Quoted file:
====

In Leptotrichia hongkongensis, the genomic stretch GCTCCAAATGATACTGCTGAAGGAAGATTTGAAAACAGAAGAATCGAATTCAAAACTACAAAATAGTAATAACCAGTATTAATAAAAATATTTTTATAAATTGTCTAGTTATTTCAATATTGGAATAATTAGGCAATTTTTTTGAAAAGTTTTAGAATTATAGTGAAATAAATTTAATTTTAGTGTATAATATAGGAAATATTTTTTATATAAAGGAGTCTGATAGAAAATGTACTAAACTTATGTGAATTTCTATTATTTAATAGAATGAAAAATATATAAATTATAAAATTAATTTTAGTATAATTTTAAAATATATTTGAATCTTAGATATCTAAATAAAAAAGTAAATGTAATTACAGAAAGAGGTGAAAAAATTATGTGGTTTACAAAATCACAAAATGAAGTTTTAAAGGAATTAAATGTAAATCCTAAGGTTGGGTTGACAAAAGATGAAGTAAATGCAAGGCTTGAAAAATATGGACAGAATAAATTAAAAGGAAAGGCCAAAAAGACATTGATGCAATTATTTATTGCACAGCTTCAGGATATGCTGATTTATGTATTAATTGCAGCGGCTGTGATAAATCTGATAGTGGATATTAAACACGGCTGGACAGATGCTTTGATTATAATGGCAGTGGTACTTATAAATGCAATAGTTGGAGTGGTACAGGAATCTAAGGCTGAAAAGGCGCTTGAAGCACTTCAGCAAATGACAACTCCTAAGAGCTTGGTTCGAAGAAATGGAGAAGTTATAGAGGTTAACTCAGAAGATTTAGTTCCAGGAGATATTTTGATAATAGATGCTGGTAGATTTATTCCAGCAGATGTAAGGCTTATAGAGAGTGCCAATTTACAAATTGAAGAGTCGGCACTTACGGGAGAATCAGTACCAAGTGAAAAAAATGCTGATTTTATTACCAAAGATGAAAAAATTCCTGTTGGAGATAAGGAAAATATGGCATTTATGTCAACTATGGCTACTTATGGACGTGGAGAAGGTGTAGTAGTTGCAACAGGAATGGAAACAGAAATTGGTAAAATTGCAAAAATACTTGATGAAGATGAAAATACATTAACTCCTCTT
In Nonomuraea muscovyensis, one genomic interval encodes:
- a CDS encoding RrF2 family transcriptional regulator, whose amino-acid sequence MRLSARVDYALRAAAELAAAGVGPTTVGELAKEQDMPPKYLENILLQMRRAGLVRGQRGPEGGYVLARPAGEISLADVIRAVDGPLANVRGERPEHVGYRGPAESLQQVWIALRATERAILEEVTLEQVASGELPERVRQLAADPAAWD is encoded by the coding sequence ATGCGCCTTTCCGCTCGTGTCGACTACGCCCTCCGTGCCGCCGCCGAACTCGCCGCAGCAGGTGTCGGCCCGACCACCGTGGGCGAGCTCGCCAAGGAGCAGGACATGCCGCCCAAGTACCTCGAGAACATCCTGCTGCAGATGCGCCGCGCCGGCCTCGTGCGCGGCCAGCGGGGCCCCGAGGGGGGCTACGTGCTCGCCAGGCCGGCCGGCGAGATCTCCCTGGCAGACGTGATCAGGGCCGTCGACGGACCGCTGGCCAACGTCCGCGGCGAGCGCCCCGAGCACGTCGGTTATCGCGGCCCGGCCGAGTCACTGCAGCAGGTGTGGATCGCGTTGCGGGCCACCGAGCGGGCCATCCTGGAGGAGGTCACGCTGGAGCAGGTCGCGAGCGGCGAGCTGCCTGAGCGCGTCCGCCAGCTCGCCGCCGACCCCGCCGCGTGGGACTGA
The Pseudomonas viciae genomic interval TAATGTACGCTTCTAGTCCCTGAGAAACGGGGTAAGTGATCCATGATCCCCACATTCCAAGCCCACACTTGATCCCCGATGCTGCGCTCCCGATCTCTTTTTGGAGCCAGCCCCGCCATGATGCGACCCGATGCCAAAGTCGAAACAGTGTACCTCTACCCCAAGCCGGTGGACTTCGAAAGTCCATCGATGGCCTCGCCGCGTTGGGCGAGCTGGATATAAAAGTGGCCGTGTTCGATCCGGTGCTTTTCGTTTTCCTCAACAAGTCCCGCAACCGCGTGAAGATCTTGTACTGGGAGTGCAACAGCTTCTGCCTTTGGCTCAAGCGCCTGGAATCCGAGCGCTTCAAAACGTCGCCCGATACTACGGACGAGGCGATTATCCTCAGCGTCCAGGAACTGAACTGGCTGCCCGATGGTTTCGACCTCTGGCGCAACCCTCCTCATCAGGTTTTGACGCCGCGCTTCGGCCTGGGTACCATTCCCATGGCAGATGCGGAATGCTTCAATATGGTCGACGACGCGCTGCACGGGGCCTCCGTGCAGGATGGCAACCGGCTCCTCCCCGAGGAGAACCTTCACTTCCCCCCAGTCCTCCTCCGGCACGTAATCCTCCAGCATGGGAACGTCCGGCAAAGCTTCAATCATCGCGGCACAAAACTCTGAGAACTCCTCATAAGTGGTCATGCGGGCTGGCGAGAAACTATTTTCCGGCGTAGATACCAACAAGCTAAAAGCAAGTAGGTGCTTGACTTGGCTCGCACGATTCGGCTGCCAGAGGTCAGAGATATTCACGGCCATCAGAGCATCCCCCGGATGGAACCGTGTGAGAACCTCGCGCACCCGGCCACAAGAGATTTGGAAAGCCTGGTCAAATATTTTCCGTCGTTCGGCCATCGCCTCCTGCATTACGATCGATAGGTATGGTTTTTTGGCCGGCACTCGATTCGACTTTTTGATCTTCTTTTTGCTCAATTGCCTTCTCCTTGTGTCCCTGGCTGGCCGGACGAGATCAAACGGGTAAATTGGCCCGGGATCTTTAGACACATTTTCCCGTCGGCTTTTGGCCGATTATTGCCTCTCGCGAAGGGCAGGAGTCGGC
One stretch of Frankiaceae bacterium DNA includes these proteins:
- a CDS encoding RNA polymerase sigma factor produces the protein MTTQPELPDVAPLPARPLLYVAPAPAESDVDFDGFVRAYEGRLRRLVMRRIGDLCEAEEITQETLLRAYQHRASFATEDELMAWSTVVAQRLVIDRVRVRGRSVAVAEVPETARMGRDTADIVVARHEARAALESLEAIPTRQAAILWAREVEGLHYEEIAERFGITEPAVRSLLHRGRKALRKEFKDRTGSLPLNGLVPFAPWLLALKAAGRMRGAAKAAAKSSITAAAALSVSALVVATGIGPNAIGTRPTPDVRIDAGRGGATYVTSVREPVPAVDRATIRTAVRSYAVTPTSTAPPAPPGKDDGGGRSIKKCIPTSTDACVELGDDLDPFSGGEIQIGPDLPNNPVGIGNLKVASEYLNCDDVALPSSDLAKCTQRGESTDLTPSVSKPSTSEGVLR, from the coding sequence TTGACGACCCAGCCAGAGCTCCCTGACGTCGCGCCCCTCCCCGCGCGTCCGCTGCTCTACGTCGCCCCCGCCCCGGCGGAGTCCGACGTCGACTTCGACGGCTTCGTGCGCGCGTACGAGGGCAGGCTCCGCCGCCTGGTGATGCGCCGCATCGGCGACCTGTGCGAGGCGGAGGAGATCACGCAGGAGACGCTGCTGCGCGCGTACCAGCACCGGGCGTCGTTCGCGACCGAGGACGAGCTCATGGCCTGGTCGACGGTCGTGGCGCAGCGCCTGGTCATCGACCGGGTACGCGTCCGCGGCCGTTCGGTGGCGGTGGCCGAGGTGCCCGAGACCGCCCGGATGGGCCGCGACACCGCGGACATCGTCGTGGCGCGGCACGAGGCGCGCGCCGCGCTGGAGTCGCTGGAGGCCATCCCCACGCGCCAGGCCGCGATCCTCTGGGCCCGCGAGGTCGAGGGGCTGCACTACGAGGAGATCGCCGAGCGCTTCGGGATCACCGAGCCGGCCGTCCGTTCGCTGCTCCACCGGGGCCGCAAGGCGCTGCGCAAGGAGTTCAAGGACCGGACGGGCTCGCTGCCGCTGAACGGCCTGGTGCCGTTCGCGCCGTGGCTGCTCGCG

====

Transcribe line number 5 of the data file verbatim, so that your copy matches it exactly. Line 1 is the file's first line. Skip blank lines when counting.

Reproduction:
One stretch of Frankiaceae bacterium DNA includes these proteins: